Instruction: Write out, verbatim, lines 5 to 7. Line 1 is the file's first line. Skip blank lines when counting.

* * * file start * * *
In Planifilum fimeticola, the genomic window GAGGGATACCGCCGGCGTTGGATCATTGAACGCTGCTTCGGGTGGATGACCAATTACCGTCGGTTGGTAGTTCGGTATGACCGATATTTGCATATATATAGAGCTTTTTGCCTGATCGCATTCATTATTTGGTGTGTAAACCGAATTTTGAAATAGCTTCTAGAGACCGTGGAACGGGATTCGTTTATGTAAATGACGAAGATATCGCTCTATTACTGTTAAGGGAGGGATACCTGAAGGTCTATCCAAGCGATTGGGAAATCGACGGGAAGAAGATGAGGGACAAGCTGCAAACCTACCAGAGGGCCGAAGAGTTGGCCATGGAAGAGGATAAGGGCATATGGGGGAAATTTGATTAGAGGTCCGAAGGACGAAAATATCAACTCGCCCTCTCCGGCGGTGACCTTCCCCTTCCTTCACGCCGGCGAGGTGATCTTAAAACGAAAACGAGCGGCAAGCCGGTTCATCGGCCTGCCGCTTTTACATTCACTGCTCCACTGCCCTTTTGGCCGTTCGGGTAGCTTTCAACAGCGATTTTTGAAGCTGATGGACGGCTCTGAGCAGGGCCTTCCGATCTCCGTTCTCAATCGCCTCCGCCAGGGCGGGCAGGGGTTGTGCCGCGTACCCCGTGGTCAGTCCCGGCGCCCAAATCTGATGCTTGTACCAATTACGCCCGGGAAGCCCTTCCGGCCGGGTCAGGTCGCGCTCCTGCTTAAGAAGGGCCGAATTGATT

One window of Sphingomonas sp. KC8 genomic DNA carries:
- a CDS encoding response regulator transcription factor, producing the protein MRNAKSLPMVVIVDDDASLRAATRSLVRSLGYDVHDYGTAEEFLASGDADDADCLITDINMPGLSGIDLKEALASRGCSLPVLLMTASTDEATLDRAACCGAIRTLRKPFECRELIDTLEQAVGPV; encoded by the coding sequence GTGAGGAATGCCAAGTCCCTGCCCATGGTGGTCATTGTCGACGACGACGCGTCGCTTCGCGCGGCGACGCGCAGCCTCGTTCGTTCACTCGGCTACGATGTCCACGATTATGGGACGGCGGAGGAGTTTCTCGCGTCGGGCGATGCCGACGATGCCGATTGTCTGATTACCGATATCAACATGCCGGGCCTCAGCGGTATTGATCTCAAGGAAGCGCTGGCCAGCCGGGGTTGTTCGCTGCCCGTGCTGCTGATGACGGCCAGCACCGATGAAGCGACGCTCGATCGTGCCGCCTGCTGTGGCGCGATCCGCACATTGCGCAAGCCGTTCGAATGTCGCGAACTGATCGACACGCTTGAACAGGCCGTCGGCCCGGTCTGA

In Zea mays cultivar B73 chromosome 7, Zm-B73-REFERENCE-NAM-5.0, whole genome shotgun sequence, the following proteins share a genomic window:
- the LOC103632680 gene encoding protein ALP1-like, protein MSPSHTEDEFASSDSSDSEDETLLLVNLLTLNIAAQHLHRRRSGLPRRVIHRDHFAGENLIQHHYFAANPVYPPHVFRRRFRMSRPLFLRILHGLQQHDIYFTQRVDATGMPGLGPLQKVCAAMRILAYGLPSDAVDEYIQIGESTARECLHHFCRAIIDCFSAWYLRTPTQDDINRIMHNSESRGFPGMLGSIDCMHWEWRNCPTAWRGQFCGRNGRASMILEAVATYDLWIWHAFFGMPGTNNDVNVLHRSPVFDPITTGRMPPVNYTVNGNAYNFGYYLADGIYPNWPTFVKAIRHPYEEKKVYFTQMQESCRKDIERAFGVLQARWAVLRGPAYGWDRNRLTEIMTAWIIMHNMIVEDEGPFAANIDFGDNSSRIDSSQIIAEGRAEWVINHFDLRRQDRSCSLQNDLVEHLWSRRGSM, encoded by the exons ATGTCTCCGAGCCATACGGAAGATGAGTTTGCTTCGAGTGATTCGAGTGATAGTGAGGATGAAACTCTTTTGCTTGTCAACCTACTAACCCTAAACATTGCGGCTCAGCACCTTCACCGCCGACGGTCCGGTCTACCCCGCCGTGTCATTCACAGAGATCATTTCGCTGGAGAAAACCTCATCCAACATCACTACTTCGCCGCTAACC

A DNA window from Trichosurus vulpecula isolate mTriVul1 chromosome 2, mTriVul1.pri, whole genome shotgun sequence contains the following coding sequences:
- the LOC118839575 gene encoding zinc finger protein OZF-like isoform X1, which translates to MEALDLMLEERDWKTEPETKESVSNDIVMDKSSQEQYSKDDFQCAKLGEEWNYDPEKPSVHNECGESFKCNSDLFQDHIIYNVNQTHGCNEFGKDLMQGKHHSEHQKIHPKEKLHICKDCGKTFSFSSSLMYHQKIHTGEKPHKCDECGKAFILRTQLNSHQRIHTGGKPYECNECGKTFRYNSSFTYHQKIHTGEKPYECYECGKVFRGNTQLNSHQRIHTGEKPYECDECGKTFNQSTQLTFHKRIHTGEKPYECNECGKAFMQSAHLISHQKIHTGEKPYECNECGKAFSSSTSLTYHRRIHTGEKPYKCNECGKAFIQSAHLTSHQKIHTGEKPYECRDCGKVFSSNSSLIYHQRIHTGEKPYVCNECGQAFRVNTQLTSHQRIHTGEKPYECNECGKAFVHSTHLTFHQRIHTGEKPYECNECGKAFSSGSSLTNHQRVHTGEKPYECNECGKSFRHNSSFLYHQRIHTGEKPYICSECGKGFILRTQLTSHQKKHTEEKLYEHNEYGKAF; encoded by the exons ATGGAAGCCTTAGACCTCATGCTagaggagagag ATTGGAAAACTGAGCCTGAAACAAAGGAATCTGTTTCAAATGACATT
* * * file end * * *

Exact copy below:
- the LOC103632680 gene encoding protein ALP1-like, protein MSPSHTEDEFASSDSSDSEDETLLLVNLLTLNIAAQHLHRRRSGLPRRVIHRDHFAGENLIQHHYFAANPVYPPHVFRRRFRMSRPLFLRILHGLQQHDIYFTQRVDATGMPGLGPLQKVCAAMRILAYGLPSDAVDEYIQIGESTARECLHHFCRAIIDCFSAWYLRTPTQDDINRIMHNSESRGFPGMLGSIDCMHWEWRNCPTAWRGQFCGRNGRASMILEAVATYDLWIWHAFFGMPGTNNDVNVLHRSPVFDPITTGRMPPVNYTVNGNAYNFGYYLADGIYPNWPTFVKAIRHPYEEKKVYFTQMQESCRKDIERAFGVLQARWAVLRGPAYGWDRNRLTEIMTAWIIMHNMIVEDEGPFAANIDFGDNSSRIDSSQIIAEGRAEWVINHFDLRRQDRSCSLQNDLVEHLWSRRGSM, encoded by the exons ATGTCTCCGAGCCATACGGAAGATGAGTTTGCTTCGAGTGATTCGAGTGATAGTGAGGATGAAACTCTTTTGCTTGTCAACCTACTAACCCTAAACATTGCGGCTCAGCACCTTCACCGCCGACGGTCCGGTCTACCCCGCCGTGTCATTCACAGAGATCATTTCGCTGGAGAAAACCTCATCCAACATCACTACTTCGCCGCTAACC

A DNA window from Trichosurus vulpecula isolate mTriVul1 chromosome 2, mTriVul1.pri, whole genome shotgun sequence contains the following coding sequences:
- the LOC118839575 gene encoding zinc finger protein OZF-like isoform X1, which translates to MEALDLMLEERDWKTEPETKESVSNDIVMDKSSQEQYSKDDFQCAKLGEEWNYDPEKPSVHNECGESFKCNSDLFQDHIIYNVNQTHGCNEFGKDLMQGKHHSEHQKIHPKEKLHICKDCGKTFSFSSSLMYHQKIHTGEKPHKCDECGKAFILRTQLNSHQRIHTGGKPYECNECGKTFRYNSSFTYHQKIHTGEKPYECYECGKVFRGNTQLNSHQRIHTGEKPYECDECGKTFNQSTQLTFHKRIHTGEKPYECNECGKAFMQSAHLISHQKIHTGEKPYECNECGKAFSSSTSLTYHRRIHTGEKPYKCNECGKAFIQSAHLTSHQKIHTGEKPYECRDCGKVFSSNSSLIYHQRIHTGEKPYVCNECGQAFRVNTQLTSHQRIHTGEKPYECNECGKAFVHSTHLTFHQRIHTGEKPYECNECGKAFSSGSSLTNHQRVHTGEKPYECNECGKSFRHNSSFLYHQRIHTGEKPYICSECGKGFILRTQLTSHQKKHTEEKLYEHNEYGKAF; encoded by the exons ATGGAAGCCTTAGACCTCATGCTagaggagagag ATTGGAAAACTGAGCCTGAAACAAAGGAATCTGTTTCAAATGACATT